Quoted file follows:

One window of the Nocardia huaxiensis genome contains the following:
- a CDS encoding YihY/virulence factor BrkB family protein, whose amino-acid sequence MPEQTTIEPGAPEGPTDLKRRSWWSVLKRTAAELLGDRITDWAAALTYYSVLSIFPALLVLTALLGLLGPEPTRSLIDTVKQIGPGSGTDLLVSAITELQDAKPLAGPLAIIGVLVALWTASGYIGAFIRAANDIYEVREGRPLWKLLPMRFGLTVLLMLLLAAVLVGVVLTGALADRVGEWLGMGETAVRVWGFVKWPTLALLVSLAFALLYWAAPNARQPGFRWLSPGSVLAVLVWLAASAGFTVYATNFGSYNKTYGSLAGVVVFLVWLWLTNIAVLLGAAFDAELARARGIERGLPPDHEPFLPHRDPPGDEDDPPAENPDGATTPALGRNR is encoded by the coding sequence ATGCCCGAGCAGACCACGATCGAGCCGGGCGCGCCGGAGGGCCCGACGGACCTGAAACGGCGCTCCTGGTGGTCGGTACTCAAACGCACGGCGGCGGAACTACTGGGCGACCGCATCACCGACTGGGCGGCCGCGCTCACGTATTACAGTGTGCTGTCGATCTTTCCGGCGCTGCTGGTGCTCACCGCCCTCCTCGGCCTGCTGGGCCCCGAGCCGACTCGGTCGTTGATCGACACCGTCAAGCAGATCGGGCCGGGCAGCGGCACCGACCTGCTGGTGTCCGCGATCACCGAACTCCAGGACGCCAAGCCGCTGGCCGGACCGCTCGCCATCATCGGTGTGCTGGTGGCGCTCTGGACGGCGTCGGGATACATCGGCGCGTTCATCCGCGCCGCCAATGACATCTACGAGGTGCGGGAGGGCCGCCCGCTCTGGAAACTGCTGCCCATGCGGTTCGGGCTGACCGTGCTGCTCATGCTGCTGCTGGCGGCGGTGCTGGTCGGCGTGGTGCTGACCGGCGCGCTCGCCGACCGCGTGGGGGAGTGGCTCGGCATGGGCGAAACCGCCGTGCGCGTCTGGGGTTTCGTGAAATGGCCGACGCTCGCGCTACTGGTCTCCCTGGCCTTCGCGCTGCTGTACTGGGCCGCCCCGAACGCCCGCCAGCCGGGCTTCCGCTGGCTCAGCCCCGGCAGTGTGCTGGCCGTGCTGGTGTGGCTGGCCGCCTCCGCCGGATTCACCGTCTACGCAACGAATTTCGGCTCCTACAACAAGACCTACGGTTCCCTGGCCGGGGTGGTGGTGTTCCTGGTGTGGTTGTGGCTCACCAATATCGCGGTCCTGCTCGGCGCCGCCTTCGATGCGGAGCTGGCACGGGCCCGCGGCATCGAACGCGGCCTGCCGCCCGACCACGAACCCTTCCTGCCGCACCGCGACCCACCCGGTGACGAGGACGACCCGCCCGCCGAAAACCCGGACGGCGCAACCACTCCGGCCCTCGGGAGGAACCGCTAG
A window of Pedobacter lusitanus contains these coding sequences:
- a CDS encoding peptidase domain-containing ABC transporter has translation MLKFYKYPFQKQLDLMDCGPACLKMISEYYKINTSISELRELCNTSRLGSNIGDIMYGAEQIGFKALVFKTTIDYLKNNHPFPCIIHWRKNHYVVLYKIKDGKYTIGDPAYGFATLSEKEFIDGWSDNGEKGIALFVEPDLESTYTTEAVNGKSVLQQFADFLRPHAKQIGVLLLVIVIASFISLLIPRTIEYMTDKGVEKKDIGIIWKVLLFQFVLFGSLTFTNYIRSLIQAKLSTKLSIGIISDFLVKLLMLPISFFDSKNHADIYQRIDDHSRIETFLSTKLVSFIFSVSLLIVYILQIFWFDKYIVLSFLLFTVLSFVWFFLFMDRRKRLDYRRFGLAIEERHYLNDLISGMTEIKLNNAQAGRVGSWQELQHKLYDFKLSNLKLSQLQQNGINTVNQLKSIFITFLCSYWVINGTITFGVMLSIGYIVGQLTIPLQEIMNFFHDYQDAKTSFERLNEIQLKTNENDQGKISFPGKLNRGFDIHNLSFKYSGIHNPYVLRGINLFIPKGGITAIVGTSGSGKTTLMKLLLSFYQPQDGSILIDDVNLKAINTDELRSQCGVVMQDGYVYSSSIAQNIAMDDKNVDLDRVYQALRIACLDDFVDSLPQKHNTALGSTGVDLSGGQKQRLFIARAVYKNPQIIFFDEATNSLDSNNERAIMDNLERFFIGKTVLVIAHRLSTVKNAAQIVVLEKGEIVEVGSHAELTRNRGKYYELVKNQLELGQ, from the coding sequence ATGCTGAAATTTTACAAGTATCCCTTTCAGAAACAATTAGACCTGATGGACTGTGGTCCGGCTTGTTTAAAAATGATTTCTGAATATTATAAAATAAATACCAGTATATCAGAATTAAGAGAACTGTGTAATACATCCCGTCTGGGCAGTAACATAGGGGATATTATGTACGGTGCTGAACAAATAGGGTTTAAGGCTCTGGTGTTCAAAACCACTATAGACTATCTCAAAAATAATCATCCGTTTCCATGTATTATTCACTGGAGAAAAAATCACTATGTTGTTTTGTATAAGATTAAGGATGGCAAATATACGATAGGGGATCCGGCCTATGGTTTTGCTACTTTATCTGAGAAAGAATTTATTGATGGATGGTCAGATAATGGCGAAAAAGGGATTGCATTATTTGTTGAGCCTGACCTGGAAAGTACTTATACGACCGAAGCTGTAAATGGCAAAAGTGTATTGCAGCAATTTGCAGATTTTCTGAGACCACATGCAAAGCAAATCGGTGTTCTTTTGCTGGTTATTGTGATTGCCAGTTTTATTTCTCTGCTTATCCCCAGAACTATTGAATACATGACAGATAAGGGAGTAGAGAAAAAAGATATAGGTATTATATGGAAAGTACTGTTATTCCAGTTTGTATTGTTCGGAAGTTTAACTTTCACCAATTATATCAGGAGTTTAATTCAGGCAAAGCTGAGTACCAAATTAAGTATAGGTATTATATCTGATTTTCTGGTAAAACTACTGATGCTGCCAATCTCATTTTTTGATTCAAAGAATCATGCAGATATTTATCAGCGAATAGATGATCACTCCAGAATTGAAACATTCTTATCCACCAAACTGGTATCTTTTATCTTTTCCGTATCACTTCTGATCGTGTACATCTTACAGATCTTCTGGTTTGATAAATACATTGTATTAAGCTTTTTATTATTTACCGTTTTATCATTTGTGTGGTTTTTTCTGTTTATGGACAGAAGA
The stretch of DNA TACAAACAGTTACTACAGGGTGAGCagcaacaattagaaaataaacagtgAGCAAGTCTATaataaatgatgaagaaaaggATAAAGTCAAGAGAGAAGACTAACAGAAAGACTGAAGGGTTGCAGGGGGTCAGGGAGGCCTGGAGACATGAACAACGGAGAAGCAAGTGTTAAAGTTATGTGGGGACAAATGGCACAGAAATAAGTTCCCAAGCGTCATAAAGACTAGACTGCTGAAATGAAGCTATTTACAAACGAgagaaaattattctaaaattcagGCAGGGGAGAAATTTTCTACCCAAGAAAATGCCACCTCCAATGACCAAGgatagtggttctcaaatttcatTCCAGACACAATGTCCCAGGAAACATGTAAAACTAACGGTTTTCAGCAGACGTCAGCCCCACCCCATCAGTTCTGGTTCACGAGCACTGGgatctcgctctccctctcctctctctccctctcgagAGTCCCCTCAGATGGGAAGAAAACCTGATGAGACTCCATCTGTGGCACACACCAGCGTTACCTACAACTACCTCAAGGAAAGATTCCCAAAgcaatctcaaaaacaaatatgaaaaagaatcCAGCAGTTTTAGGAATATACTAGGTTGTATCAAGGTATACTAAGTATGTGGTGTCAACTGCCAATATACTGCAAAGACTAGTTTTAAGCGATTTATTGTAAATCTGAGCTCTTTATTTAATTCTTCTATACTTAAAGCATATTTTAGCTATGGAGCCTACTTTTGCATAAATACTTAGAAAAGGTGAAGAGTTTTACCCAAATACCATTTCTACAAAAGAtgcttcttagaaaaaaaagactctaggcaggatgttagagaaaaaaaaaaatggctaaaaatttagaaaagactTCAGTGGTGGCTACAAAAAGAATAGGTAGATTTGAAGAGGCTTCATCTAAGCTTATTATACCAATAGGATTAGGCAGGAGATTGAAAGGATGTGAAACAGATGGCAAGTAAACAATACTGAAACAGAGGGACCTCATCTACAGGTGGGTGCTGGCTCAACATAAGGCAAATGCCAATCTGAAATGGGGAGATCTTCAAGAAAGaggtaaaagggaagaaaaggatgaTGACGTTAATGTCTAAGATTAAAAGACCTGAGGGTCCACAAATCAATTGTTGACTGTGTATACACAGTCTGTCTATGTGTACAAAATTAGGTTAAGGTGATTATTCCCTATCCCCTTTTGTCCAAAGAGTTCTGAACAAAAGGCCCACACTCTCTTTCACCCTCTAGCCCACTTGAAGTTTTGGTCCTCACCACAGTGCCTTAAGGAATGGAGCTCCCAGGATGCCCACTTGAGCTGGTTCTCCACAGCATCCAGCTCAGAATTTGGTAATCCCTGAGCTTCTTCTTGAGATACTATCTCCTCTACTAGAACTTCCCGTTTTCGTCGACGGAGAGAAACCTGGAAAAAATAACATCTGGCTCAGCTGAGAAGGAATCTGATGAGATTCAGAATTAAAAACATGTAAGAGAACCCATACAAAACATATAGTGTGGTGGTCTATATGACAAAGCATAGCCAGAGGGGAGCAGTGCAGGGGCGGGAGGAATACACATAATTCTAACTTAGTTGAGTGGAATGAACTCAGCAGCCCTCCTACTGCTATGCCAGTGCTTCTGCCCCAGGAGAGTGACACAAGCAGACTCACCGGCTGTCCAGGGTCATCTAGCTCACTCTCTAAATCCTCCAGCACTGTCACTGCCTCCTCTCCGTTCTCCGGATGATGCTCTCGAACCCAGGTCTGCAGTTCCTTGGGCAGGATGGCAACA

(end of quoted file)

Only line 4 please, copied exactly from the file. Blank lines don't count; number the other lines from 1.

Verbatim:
- a CDS encoding peptidase domain-containing ABC transporter has translation MLKFYKYPFQKQLDLMDCGPACLKMISEYYKINTSISELRELCNTSRLGSNIGDIMYGAEQIGFKALVFKTTIDYLKNNHPFPCIIHWRKNHYVVLYKIKDGKYTIGDPAYGFATLSEKEFIDGWSDNGEKGIALFVEPDLESTYTTEAVNGKSVLQQFADFLRPHAKQIGVLLLVIVIASFISLLIPRTIEYMTDKGVEKKDIGIIWKVLLFQFVLFGSLTFTNYIRSLIQAKLSTKLSIGIISDFLVKLLMLPISFFDSKNHADIYQRIDDHSRIETFLSTKLVSFIFSVSLLIVYILQIFWFDKYIVLSFLLFTVLSFVWFFLFMDRRKRLDYRRFGLAIEERHYLNDLISGMTEIKLNNAQAGRVGSWQELQHKLYDFKLSNLKLSQLQQNGINTVNQLKSIFITFLCSYWVINGTITFGVMLSIGYIVGQLTIPLQEIMNFFHDYQDAKTSFERLNEIQLKTNENDQGKISFPGKLNRGFDIHNLSFKYSGIHNPYVLRGINLFIPKGGITAIVGTSGSGKTTLMKLLLSFYQPQDGSILIDDVNLKAINTDELRSQCGVVMQDGYVYSSSIAQNIAMDDKNVDLDRVYQALRIACLDDFVDSLPQKHNTALGSTGVDLSGGQKQRLFIARAVYKNPQIIFFDEATNSLDSNNERAIMDNLERFFIGKTVLVIAHRLSTVKNAAQIVVLEKGEIVEVGSHAELTRNRGKYYELVKNQLELGQ, from the coding sequence ATGCTGAAATTTTACAAGTATCCCTTTCAGAAACAATTAGACCTGATGGACTGTGGTCCGGCTTGTTTAAAAATGATTTCTGAATATTATAAAATAAATACCAGTATATCAGAATTAAGAGAACTGTGTAATACATCCCGTCTGGGCAGTAACATAGGGGATATTATGTACGGTGCTGAACAAATAGGGTTTAAGGCTCTGGTGTTCAAAACCACTATAGACTATCTCAAAAATAATCATCCGTTTCCATGTATTATTCACTGGAGAAAAAATCACTATGTTGTTTTGTATAAGATTAAGGATGGCAAATATACGATAGGGGATCCGGCCTATGGTTTTGCTACTTTATCTGAGAAAGAATTTATTGATGGATGGTCAGATAATGGCGAAAAAGGGATTGCATTATTTGTTGAGCCTGACCTGGAAAGTACTTATACGACCGAAGCTGTAAATGGCAAAAGTGTATTGCAGCAATTTGCAGATTTTCTGAGACCACATGCAAAGCAAATCGGTGTTCTTTTGCTGGTTATTGTGATTGCCAGTTTTATTTCTCTGCTTATCCCCAGAACTATTGAATACATGACAGATAAGGGAGTAGAGAAAAAAGATATAGGTATTATATGGAAAGTACTGTTATTCCAGTTTGTATTGTTCGGAAGTTTAACTTTCACCAATTATATCAGGAGTTTAATTCAGGCAAAGCTGAGTACCAAATTAAGTATAGGTATTATATCTGATTTTCTGGTAAAACTACTGATGCTGCCAATCTCATTTTTTGATTCAAAGAATCATGCAGATATTTATCAGCGAATAGATGATCACTCCAGAATTGAAACATTCTTATCCACCAAACTGGTATCTTTTATCTTTTCCGTATCACTTCTGATCGTGTACATCTTACAGATCTTCTGGTTTGATAAATACATTGTATTAAGCTTTTTATTATTTACCGTTTTATCATTTGTGTGGTTTTTTCTGTTTATGGACAGAAGA